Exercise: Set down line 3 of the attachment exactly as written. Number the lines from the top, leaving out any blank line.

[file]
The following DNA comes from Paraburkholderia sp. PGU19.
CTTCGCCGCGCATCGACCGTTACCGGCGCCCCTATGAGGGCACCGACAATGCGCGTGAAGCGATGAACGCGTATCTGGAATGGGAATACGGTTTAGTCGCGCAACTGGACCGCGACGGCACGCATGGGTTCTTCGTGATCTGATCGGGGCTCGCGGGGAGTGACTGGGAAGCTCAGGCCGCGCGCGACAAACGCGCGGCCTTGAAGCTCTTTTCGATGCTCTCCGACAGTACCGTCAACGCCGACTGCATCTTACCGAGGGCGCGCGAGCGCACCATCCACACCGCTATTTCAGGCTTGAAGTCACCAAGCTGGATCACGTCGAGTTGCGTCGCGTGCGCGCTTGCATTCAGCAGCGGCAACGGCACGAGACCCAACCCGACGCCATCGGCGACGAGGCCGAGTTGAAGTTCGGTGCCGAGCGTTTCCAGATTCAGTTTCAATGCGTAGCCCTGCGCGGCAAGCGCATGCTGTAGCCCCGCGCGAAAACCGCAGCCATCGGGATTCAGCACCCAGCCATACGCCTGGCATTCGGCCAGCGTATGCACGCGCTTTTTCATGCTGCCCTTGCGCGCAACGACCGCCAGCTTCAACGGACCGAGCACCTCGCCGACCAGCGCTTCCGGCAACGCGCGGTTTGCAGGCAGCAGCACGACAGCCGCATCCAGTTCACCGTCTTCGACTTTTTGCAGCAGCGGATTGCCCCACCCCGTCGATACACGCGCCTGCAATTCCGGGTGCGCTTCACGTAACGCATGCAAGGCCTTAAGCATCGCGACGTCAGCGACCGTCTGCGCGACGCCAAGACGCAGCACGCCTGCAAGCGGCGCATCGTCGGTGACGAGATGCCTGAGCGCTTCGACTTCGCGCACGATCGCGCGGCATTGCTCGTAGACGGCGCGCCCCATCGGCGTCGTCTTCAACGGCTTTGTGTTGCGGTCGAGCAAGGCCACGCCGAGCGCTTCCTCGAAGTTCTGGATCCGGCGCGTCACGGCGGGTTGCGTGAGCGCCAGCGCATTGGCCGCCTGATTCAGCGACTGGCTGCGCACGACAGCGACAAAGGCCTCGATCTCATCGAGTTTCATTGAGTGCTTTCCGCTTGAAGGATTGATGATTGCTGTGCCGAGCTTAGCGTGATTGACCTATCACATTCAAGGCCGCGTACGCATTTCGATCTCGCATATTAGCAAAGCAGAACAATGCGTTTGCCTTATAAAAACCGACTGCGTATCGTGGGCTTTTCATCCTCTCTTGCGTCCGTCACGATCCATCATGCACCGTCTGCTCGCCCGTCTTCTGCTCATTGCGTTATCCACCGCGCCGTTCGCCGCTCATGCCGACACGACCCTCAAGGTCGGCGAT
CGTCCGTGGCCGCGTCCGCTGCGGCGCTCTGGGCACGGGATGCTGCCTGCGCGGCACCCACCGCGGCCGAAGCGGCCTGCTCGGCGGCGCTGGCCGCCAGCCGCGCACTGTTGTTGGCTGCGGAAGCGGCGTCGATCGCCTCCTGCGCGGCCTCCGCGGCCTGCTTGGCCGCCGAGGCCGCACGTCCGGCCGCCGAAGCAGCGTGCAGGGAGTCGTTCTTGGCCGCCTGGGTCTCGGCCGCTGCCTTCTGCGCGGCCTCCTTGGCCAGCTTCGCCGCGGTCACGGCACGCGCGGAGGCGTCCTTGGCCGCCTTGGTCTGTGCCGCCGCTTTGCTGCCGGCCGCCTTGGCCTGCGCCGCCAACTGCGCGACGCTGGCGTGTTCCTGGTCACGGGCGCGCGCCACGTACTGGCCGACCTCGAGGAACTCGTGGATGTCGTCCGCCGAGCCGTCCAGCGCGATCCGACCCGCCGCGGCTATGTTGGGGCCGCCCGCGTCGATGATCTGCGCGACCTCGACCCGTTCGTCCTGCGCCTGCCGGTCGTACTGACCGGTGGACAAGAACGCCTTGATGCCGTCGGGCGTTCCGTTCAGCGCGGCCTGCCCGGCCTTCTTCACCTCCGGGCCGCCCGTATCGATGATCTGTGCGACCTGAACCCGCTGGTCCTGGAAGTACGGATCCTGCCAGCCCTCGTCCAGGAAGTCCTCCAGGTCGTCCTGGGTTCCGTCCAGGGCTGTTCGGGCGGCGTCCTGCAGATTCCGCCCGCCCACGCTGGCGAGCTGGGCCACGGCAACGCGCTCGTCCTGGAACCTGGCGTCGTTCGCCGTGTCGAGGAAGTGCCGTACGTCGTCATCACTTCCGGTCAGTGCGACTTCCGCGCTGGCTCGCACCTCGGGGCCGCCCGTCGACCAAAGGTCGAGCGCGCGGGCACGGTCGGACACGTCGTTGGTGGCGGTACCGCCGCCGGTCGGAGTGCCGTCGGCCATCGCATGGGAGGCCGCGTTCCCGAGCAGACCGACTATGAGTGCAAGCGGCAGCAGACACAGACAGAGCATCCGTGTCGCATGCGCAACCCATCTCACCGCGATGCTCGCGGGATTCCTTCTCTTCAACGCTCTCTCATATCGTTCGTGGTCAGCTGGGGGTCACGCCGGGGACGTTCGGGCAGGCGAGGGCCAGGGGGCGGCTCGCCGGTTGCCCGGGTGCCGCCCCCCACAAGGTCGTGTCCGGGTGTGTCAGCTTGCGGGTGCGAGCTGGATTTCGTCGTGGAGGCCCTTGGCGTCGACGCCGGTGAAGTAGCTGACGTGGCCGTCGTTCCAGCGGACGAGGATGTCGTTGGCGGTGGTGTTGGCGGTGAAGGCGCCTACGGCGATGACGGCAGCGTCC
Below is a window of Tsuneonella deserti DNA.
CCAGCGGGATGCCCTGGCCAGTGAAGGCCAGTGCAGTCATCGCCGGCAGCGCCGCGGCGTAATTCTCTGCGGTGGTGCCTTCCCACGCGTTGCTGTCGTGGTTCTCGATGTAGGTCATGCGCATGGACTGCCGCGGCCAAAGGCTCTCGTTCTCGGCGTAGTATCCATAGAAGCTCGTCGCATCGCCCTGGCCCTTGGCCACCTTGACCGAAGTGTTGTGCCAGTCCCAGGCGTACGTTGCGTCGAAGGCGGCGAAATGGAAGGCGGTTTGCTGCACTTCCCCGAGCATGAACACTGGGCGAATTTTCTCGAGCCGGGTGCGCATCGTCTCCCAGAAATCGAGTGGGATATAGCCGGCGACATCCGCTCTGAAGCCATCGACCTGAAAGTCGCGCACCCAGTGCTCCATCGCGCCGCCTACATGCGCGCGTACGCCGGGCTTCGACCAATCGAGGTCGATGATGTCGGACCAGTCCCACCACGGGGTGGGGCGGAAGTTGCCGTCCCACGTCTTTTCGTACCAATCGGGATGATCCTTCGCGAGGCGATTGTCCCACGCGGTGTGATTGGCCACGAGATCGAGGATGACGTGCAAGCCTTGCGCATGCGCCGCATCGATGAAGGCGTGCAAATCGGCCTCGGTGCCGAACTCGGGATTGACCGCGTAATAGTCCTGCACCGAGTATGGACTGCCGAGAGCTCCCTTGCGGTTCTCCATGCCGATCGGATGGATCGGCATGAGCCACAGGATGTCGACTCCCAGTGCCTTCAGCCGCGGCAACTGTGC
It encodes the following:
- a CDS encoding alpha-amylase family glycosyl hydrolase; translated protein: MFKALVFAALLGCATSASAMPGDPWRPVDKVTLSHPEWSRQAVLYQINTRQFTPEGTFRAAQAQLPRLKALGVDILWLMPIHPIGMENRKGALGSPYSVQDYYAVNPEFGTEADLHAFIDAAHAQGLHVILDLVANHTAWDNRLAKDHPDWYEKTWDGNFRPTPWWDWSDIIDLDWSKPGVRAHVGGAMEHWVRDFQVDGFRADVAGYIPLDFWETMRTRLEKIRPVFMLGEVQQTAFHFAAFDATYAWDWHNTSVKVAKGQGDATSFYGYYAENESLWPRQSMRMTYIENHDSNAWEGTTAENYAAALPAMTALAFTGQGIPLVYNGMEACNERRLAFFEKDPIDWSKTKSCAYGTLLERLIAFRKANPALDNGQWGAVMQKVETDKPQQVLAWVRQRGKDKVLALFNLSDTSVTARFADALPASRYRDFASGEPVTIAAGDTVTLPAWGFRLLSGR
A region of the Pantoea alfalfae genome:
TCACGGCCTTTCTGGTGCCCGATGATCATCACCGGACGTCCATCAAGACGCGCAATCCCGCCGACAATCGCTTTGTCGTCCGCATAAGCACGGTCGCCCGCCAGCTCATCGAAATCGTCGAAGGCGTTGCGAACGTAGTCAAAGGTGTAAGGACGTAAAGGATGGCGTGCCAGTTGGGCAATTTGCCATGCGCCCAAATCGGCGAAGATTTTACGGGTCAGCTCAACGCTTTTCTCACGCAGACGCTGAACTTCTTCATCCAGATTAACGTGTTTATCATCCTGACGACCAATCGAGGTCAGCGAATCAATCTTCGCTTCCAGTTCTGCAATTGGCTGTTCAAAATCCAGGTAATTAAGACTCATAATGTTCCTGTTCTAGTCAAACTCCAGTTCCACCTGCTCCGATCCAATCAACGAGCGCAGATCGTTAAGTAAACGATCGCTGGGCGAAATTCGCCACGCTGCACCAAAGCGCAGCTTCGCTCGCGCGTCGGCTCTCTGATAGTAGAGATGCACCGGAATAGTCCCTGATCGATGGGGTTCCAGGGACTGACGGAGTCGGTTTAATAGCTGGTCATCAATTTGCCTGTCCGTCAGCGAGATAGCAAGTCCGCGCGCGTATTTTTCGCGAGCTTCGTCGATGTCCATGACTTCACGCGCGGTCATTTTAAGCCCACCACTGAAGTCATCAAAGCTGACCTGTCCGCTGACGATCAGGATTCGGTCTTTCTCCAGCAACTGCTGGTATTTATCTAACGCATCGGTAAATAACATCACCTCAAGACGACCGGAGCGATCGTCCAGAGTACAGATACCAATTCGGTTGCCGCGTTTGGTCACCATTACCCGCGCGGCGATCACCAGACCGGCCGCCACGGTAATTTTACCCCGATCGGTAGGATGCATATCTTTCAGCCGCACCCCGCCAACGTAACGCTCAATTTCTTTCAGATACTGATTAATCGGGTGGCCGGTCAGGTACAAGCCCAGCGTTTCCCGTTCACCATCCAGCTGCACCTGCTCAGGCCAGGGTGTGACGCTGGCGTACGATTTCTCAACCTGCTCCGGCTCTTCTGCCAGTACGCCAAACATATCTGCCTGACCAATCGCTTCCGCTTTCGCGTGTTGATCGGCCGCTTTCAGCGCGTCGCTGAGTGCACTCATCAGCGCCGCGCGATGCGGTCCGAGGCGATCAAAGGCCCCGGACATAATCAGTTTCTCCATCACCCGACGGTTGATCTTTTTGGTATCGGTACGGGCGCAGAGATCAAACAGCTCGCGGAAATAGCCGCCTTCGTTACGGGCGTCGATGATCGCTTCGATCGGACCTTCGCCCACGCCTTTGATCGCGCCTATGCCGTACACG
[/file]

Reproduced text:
CGTCCGTGGCCGCGTCCGCTGCGGCGCTCTGGGCACGGGATGCTGCCTGCGCGGCACCCACCGCGGCCGAAGCGGCCTGCTCGGCGGCGCTGGCCGCCAGCCGCGCACTGTTGTTGGCTGCGGAAGCGGCGTCGATCGCCTCCTGCGCGGCCTCCGCGGCCTGCTTGGCCGCCGAGGCCGCACGTCCGGCCGCCGAAGCAGCGTGCAGGGAGTCGTTCTTGGCCGCCTGGGTCTCGGCCGCTGCCTTCTGCGCGGCCTCCTTGGCCAGCTTCGCCGCGGTCACGGCACGCGCGGAGGCGTCCTTGGCCGCCTTGGTCTGTGCCGCCGCTTTGCTGCCGGCCGCCTTGGCCTGCGCCGCCAACTGCGCGACGCTGGCGTGTTCCTGGTCACGGGCGCGCGCCACGTACTGGCCGACCTCGAGGAACTCGTGGATGTCGTCCGCCGAGCCGTCCAGCGCGATCCGACCCGCCGCGGCTATGTTGGGGCCGCCCGCGTCGATGATCTGCGCGACCTCGACCCGTTCGTCCTGCGCCTGCCGGTCGTACTGACCGGTGGACAAGAACGCCTTGATGCCGTCGGGCGTTCCGTTCAGCGCGGCCTGCCCGGCCTTCTTCACCTCCGGGCCGCCCGTATCGATGATCTGTGCGACCTGAACCCGCTGGTCCTGGAAGTACGGATCCTGCCAGCCCTCGTCCAGGAAGTCCTCCAGGTCGTCCTGGGTTCCGTCCAGGGCTGTTCGGGCGGCGTCCTGCAGATTCCGCCCGCCCACGCTGGCGAGCTGGGCCACGGCAACGCGCTCGTCCTGGAACCTGGCGTCGTTCGCCGTGTCGAGGAAGTGCCGTACGTCGTCATCACTTCCGGTCAGTGCGACTTCCGCGCTGGCTCGCACCTCGGGGCCGCCCGTCGACCAAAGGTCGAGCGCGCGGGCACGGTCGGACACGTCGTTGGTGGCGGTACCGCCGCCGGTCGGAGTGCCGTCGGCCATCGCATGGGAGGCCGCGTTCCCGAGCAGACCGACTATGAGTGCAAGCGGCAGCAGACACAGACAGAGCATCCGTGTCGCATGCGCAACCCATCTCACCGCGATGCTCGCGGGATTCCTTCTCTTCAACGCTCTCTCATATCGTTCGTGGTCAGCTGGGGGTCACGCCGGGGACGTTCGGGCAGGCGAGGGCCAGGGGGCGGCTCGCCGGTTGCCCGGGTGCCGCCCCCCACAAGGTCGTGTCCGGGTGTGTCAGCTTGCGGGTGCGAGCTGGATTTCGTCGTGGAGGCCCTTGGCGTCGACGCCGGTGAAGTAGCTGACGTGGCCGTCGTTCCAGCGGACGAGGATGTCGTTGGCGGTGGTGTTGGCGGTGAAGGCGCCTACGGCGATGACGGCAGCGTCC